We have had evidence in relation to town and community councils in particular around the cost of implementing the legislation. I had a quick look now, and of the town and community councils in Wales, 233 of them have a precept of less than £10,000 a year. So, clearly, implementing what would be a good experience of hybrid being very costly in proportion to their budgets. I'm just interested to know what sort of support you're providing and will continue to provide to town and community councils in particular, to help them to meet the requirements of legislation, because as we know, hybrid working only works really well when it's done properly, not just a phone in the middle of the table to meet the tick-box of the legislation.
The original legislation was very simple in the sense that it only requires the person to hear and be heard, and that can be just a phone. That was partly in recognition, really, that the town and community council sector is so diverse that we just need to be mindful of that. We've done some work through the office of the local government chief digital officer, looking at the digital health of the town and community council sector more widely, and I've provided £150,000 now to fund the delivery of the action plan that flowed from that work, to provide digital support to town and community councils to meet their duties regarding those hybrid meetings. That's a fairly recent development, and it's work that we're doing with One Voice Wales.
I spoke at the One Voice Wales conference—the week before last, now, I think it was—and this exact issue came up in terms of hybrid meetings and town and community councils. There are two particular things that we're looking at at the moment. The first is the democratic health, as I was saying in response to Joel James's question, but then the other is the digital health of the sector as well. So, we have provided some funding and we've done the work through the digital officer's office to understand the challenges in the sector, so we are aware of them and trying to support the sector now to develop.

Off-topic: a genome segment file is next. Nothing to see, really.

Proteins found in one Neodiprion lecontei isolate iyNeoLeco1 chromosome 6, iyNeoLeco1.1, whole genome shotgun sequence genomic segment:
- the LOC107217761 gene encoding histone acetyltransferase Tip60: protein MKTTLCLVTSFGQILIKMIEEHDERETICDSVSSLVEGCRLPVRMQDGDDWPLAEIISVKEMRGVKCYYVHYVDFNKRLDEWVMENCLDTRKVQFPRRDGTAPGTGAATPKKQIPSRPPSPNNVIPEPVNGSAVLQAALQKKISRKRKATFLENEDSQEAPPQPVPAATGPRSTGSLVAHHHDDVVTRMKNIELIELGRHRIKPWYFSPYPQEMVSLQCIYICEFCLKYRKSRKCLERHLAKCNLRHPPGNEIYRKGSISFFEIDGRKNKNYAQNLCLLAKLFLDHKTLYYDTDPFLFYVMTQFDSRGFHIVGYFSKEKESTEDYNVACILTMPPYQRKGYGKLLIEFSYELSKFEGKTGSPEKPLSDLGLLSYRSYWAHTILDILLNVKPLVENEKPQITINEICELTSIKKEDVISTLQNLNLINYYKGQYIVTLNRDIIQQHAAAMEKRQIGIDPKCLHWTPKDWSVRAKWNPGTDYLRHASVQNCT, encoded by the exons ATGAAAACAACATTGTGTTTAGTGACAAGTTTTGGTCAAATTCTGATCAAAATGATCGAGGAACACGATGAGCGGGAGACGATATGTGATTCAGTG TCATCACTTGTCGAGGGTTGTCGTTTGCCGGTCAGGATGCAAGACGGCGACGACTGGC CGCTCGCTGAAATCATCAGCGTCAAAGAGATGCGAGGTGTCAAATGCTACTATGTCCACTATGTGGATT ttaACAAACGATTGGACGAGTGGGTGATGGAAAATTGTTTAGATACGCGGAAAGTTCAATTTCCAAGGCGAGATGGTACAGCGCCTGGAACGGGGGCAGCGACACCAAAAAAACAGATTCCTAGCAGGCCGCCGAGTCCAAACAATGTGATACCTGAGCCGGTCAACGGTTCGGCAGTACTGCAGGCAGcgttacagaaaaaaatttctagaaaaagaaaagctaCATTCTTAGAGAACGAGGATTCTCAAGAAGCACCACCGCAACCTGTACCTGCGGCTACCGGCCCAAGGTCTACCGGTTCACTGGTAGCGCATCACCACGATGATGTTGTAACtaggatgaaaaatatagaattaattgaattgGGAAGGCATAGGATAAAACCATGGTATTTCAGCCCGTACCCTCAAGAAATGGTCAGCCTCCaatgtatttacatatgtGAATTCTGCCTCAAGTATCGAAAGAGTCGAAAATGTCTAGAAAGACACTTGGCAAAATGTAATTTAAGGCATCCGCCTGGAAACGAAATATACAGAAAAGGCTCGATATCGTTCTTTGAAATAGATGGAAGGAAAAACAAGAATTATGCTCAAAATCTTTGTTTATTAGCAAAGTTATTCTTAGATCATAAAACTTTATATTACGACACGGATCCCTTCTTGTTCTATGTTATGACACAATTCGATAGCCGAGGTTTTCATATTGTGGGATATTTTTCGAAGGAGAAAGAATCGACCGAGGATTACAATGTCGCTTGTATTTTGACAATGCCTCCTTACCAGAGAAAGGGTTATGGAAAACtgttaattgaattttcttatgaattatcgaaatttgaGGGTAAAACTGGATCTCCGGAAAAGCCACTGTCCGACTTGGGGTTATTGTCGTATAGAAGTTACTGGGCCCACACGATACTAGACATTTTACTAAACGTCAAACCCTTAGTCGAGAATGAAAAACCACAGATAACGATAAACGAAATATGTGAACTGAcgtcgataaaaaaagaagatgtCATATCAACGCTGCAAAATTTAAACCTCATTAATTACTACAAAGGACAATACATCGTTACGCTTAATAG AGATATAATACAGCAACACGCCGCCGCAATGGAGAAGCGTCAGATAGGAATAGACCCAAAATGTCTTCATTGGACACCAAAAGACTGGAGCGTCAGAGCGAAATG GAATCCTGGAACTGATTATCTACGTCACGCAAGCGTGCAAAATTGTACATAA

Minister, I know we've gone a little over time, but if you're able to, could we continue with a couple more questions from Jayne Bryant? Thank you very much.
I didn't see you over there, Jayne. [Laughter.] It took me by surprise.
Good morning, Minister.
We know there are a lot of really good, valuable mentoring programmes around. Do you think that they are sufficiently targeted, though, to help with real change and have that impact to increase diversity in local government?
I think that they definitely have the potential to, and I think that any of us who have been involved in those mentoring schemes have found that the person who we've mentored has gained an awful lot from it. Speaking for myself, I gained an awful lot from it as well. So, I think that there are a wide range of schemes out there available, focused at different protected characteristics, and particularly looking to support women, often young women, to think about this. And then, one of the schemes I was involved in was to support people from the black, Asian and minority ethnic community. So, there are different schemes, and I think that they are pretty successful in terms of supporting people.
I was just thinking, because we saw that the evaluation of the diversity in democracy scheme highlighted that the mentoring schemes were valuable in the softer barriers, but had little impact on more institutional barriers, such as caring responsibility and balancing employment with councillors' duties. I'm just wondering what more can be done on that, really.
I think this is one of the dangers that we have to be really mindful of in the sense that we're putting an awful lot of effort into supporting people to take that first step into becoming an elected member—so the kind of work that we talked about earlier, the work that we can do through those mentoring schemes—but as soon as that person is elected we need to make sure that the culture and the support is still available for them, which is why the work that we're doing with local authorities and the new measures that we introduced through the last legislation are important. But that's definitely something that we're really mindful of. We can't set people up to fail, if you like, by providing them with support and advice to get somewhere, and then, 'Over to you'; it does have to be longer term, I think.